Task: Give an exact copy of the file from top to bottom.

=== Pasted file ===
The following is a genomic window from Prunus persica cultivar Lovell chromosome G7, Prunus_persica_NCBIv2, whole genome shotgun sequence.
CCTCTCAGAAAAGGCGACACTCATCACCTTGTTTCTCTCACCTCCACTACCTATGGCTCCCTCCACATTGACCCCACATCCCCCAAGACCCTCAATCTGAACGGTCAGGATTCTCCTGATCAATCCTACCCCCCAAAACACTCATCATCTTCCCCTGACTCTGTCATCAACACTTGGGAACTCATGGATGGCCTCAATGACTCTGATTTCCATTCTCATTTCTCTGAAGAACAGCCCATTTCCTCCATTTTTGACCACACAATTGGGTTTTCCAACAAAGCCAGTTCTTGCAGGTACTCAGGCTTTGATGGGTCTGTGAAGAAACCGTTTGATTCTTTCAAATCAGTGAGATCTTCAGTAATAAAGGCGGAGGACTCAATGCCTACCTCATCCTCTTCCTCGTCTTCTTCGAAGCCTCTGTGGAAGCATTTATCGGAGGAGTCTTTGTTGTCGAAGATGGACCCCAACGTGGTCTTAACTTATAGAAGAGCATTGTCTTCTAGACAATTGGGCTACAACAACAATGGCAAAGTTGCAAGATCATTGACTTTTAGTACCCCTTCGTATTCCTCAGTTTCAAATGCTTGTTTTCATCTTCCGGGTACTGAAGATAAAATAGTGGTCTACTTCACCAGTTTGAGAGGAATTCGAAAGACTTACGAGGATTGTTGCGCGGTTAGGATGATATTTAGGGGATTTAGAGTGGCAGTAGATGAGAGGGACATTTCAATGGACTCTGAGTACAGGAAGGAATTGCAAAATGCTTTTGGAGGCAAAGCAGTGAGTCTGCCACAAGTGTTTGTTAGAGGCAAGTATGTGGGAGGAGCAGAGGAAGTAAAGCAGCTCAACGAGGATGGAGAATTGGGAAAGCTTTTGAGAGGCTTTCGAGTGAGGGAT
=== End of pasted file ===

The following is a genomic window from Prunus persica cultivar Lovell chromosome G7, Prunus_persica_NCBIv2, whole genome shotgun sequence.
CCTCTCAGAAAAGGCGACACTCATCACCTTGTTTCTCTCACCTCCACTACCTATGGCTCCCTCCACATTGACCCCACATCCCCCAAGACCCTCAATCTGAACGGTCAGGATTCTCCTGATCAATCCTACCCCCCAAAACACTCATCATCTTCCCCTGACTCTGTCATCAACACTTGGGAACTCATGGATGGCCTCAATGACTCTGATTTCCATTCTCATTTCTCTGAAGAACAGCCCATTTCCTCCATTTTTGACCACACAATTGGGTTTTCCAACAAAGCCAGTTCTTGCAGGTACTCAGGCTTTGATGGGTCTGTGAAGAAACCGTTTGATTCTTTCAAATCAGTGAGATCTTCAGTAATAAAGGCGGAGGACTCAATGCCTACCTCATCCTCTTCCTCGTCTTCTTCGAAGCCTCTGTGGAAGCATTTATCGGAGGAGTCTTTGTTGTCGAAGATGGACCCCAACGTGGTCTTAACTTATAGAAGAGCATTGTCTTCTAGACAATTGGGCTACAACAACAATGGCAAAGTTGCAAGATCATTGACTTTTAGTACCCCTTCGTATTCCTCAGTTTCAAATGCTTGTTTTCATCTTCCGGGTACTGAAGATAAAATAGTGGTCTACTTCACCAGTTTGAGAGGAATTCGAAAGACTTACGAGGATTGTTGCGCGGTTAGGATGATATTTAGGGGATTTAGAGTGGCAGTAGATGAGAGGGACATTTCAATGGACTCTGAGTACAGGAAGGAATTGCAAAATGCTTTTGGAGGCAAAGCAGTGAGTCTGCCACAAGTGTTTGTTAGAGGCAAGTATGTGGGAGGAGCAGAGGAAGTAAAGCAGCTCAACGAGGATGGAGAATTGGGAAAGCTTTTGAGAGGCTTTCGAGTGAGGGAT